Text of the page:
Further, your statement that the field receives power separately (and seems to be always powered as long as the ignition is on) was something I DID NOT consider, so thank you for that.

I have put my electrical engineering background to use in the past having rebuilt many heater motors and a few Steward Warner wiper motors over the years and have been successful as long as I don't need to rewind the coil wires. It's a delicate job, but achievable. I may consider updating the speed resistors with some modern power resistors in order to provide the low speeds and to keep the resistors cool.

Dave Cirr showed me how to attach an image (Thanks Dave), so I hope it shows on this posting.

13Sept09: I deleted the image as I believe it was incorrect. The complete version is shown below.

Best Regards,
Pat
Last edited by 39SixSedanMan on Mon Sep 14, 2009 8:45 am, edited 2 times in total.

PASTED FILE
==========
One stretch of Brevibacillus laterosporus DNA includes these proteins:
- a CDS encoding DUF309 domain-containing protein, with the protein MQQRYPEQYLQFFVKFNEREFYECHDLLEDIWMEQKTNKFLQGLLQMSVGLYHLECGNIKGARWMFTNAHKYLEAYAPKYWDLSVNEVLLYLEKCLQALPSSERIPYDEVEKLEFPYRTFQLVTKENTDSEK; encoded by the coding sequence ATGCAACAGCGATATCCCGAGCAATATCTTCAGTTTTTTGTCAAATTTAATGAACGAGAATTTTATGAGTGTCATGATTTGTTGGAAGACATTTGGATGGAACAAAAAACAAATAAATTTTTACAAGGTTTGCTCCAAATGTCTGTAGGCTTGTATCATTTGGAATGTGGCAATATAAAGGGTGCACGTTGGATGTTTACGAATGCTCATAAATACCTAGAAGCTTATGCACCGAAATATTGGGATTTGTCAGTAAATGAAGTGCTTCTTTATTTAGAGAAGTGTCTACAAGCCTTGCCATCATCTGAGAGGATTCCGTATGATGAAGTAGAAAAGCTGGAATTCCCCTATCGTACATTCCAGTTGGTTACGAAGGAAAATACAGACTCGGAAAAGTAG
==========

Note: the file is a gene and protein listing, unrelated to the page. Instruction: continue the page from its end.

39SixSedanMan
Posts: 23
Joined: Tue Aug 25, 2009 7:14 am

Re: 1940 Heater/Defrost Control

Post by 39SixSedanMan » Thu Aug 27, 2009 12:22 pm

Don,
I think I have it now. Below is my revised electrical diagram based on your input. Let me know if it is correct. Thanks for your help.

Thanks Dave for helping me with the image upload and sorry for mispelling your name.

13Sept09: I deleted the image as I believe it was incorrect. The complete version is shown below.

Pat Mescher
Bellbrook, OH
Last edited by 39SixSedanMan on Mon Sep 14, 2009 8:46 am, edited 2 times in total.

dmdelavan
Posts: 187
Joined: Wed Jul 08, 2009 5:54 am

Re: 1940 Heater/Defrost Control

Post by dmdelavan » Thu Aug 27, 2009 6:11 pm

Pat,
I took another look at an extra heater and switch (my car is not here at this time) and the ground wire is longer,not shorter than the others and in fact extends well beyond the switch. Thus Ifeel it is grounded elsewhere. There is an unused terminal on the switch at the bottom and I'm assuming that is for the power lead.